For a government that runs deficit-ridden, debt-fuel-led budgets, the current dispensation hardly behaves like money is a problem. Recently, the civil aviation ministry announced a Rs 30,000 crore bailout plan for Air India. This, after half a dozen previous bailout plans have not worked.
Thus, we will pump in billions of rupees now – and we don’t know, but maybe in a couple of decades the airline that has never made money could make some money. There is little outrage about it. More money flushed down the toilet for the sake of the bleeding machine called Air India doesn’t even make news.
I am no aviation expert, but i have worked in the distressed debt department of a bank where we invested in troubled companies. I am willing to place a bet – Air India cannot and will never make money. It will also never be able to repay its lenders. It is a loss-making monster that is made bigger every year with more good money thrown after bad.
Its current debt is over Rs 67,000 crore, a shocking amount for any airline in the world. At market rates, it needs to make operating profits of around Rs 7,000 crore per year to pay the interest on this debt alone, let alone repay the principal. It is good to restructure companies, but not every one of them can be. Air India cannot be revived without massive write-offs, changes in management and, essentially, starting afresh.
What is baffling is there is no extraordinarily strong rationale to save Air India at this cost. Sure, there are employees whose jobs are at stake, but that applies to almost every company in the country facing failure. Should the government fund every loss-making enterprise to eternity, then?
Neither does the flag carrier argument hold anymore. There is hardly any national pride in running a commercial airline that ferries people from Delhi to Goa, something many other private carriers do more efficiently. Air India is not the Indian Air Force.
And yet, we burn money in the name of saving an air-line that cannot be saved. The Rs 30,000 crore could have been used to open thousands of schools, hundreds of hospitals and make highways. Spending it on a company with full know-ledge that it cannot be revived is irresponsibility only a nation of simpleton voters like ours seems to forgive.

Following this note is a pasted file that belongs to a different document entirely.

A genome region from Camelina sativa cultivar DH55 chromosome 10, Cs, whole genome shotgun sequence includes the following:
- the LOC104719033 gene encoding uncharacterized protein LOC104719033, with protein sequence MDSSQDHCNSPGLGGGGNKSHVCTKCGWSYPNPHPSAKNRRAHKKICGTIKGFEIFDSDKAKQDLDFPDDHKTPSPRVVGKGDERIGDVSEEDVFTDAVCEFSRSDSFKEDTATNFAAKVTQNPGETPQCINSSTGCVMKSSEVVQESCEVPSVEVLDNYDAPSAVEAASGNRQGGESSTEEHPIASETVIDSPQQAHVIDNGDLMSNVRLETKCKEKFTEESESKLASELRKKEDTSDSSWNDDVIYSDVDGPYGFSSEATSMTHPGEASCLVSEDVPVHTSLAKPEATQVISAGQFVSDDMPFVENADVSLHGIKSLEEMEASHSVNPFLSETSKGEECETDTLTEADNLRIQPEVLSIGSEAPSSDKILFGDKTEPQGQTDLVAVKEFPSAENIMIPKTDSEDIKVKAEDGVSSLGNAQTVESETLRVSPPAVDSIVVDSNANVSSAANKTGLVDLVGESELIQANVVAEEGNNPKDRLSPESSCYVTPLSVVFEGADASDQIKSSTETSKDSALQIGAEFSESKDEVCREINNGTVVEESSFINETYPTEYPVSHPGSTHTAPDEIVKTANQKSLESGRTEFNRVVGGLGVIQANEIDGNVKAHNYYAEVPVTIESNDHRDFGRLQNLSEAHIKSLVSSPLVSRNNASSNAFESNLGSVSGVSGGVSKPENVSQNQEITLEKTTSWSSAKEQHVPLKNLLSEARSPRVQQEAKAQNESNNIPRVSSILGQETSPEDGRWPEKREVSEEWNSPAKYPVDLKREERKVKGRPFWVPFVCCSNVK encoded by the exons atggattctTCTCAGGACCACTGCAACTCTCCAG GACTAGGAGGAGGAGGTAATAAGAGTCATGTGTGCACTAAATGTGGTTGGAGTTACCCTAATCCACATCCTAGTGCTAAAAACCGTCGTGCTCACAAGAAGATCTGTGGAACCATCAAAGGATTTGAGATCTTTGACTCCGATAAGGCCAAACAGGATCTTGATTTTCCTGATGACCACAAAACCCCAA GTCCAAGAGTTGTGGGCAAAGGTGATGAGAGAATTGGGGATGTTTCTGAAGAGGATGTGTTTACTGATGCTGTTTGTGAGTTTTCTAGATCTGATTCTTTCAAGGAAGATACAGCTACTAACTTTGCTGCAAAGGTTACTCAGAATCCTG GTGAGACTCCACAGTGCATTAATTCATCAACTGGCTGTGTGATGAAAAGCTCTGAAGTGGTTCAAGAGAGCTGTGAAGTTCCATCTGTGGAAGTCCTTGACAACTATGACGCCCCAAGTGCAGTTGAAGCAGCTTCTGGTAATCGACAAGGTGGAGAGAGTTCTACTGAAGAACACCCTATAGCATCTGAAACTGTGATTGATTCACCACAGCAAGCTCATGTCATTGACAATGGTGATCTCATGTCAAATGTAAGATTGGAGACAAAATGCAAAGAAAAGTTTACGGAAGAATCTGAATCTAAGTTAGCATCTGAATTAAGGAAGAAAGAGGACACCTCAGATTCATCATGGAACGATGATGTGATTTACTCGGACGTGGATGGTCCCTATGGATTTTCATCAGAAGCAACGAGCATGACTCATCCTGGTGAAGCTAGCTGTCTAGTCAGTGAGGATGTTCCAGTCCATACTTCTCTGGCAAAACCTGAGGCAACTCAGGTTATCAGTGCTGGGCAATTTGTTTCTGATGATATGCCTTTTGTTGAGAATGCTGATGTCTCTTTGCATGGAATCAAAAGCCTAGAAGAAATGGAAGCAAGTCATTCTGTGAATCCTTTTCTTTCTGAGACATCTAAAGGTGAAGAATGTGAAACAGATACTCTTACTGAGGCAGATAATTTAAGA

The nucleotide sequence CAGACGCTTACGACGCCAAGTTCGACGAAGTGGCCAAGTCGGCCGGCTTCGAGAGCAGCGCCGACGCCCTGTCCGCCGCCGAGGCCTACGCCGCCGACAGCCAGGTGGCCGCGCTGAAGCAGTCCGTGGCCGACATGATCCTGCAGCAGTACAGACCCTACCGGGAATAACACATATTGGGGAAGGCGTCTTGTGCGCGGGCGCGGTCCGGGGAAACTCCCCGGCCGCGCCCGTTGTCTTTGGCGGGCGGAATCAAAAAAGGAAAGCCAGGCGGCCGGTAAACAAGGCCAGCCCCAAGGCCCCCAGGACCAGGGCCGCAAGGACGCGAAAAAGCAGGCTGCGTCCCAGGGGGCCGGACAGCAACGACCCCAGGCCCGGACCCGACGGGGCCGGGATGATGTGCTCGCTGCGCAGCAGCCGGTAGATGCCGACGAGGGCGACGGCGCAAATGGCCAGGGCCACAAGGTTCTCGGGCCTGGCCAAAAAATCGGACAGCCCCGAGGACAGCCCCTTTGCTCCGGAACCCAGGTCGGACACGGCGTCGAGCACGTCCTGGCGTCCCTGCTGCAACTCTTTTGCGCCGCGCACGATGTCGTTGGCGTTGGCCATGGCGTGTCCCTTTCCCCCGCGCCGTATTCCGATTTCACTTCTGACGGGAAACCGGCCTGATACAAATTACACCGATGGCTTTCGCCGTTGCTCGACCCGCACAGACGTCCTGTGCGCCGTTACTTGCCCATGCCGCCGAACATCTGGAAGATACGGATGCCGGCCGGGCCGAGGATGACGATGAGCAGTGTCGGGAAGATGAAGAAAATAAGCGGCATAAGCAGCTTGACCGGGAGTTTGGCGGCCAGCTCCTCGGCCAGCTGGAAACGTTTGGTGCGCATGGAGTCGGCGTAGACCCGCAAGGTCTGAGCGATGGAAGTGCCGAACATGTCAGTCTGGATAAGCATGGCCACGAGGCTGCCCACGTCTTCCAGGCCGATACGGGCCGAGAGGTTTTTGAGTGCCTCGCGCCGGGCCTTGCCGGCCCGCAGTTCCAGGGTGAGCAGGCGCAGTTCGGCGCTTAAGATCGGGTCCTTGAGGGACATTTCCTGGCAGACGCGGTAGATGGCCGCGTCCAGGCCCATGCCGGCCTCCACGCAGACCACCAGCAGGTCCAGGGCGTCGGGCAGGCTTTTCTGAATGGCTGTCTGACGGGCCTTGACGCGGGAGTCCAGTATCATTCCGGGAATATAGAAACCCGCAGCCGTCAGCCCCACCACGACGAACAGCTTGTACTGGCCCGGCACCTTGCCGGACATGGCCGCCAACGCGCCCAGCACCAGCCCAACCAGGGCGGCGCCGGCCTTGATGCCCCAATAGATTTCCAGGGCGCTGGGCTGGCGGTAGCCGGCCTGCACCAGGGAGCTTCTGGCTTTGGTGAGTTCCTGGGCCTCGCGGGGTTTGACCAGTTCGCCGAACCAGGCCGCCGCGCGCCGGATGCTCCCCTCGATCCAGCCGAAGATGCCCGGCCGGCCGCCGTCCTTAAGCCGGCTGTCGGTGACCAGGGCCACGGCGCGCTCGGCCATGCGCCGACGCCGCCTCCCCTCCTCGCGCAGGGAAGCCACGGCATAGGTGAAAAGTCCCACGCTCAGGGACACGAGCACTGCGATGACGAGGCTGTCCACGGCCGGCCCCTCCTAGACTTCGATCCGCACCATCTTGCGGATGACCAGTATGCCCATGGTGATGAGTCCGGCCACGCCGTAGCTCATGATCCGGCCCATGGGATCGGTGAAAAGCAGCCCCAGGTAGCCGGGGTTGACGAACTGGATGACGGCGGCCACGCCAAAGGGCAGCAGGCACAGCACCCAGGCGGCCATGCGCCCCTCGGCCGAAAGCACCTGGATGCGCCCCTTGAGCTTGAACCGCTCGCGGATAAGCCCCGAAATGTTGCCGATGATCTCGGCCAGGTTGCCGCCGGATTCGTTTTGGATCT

In fact, keeping a subsidised but inefficient airline like Air India in the aviation space hurts the private players. With no sugar daddy government to support the low-cost carriers, there is no level playing field. This will hurt the sector and mean less capital for the private players to expand.
The Indian government’s schizophrenic approach to capitalism is chronic. It has hurt many sectors; aviation is just one of them. The government wants free markets as long as it has the right to interfere and shove decisions down people’s throats. This turns off foreign investors. Even if the government opens aviation to foreign players, it will find few takers given the unfavourable environment.
Why then do they keep Air India going? Well, i’d like to illustrate why with an anecdote. A few years ago, i was travelling on a Delhi-Mumbai Air India flight. I met a friend, also on the same flight, at the check-in counter. The friend’s father was an IAS officer posted in Delhi. The mere mention of the friend’s father’s name made the staff stand up. My friend had an economy ticket, but was automatically upgraded to business class. He even offered me an upgrade, which i declined as it seemed too awkward.
I was stunned at how even a government official’s child could obtain upgrades. I can only imagine how Air India’s staff fawns when a minister or his mother-in-law arrives for check-in. I don’t think Indigo would care as much. That is the reason the government loves Air India. Frankly, that is also the reason Air India never makes money. Air India is our babu-and-neta’s club in the sky. If it goes, they will have to stand in line like the rest of us and pay for their own sandwiches. They won’t get any upgrades and neither will the plane wait for them if they are late.
Our babus, netas, their families and virtually every contact in their phonebooks can take advantage of their platinum status on Air India. I know of its pilots taking food from Delhi’s restaurants on Pandara Road for government officials’ kids working abroad. You think a Spicejet pilot would do that?
These wonderful benefits – obsequious service, automatic upgrades and treating the airline like a charter – will disappear if they do the right thing and close Air India. But what is Rs 67,000 crore of existing debt and Rs 30,000 crore more for the lovely palak-paneer served in business class?
Our leaders and the people in power have become brazenly callous. Whatever power they can abuse, they will abuse. One can only wish they were truthful about it. There is no restructuring or revival package story in Air India. It is simply a package to keep the party going at taxpayers’ expense. Fasten your seat belts and unfasten your purse strings for our netas. Have a nice flight!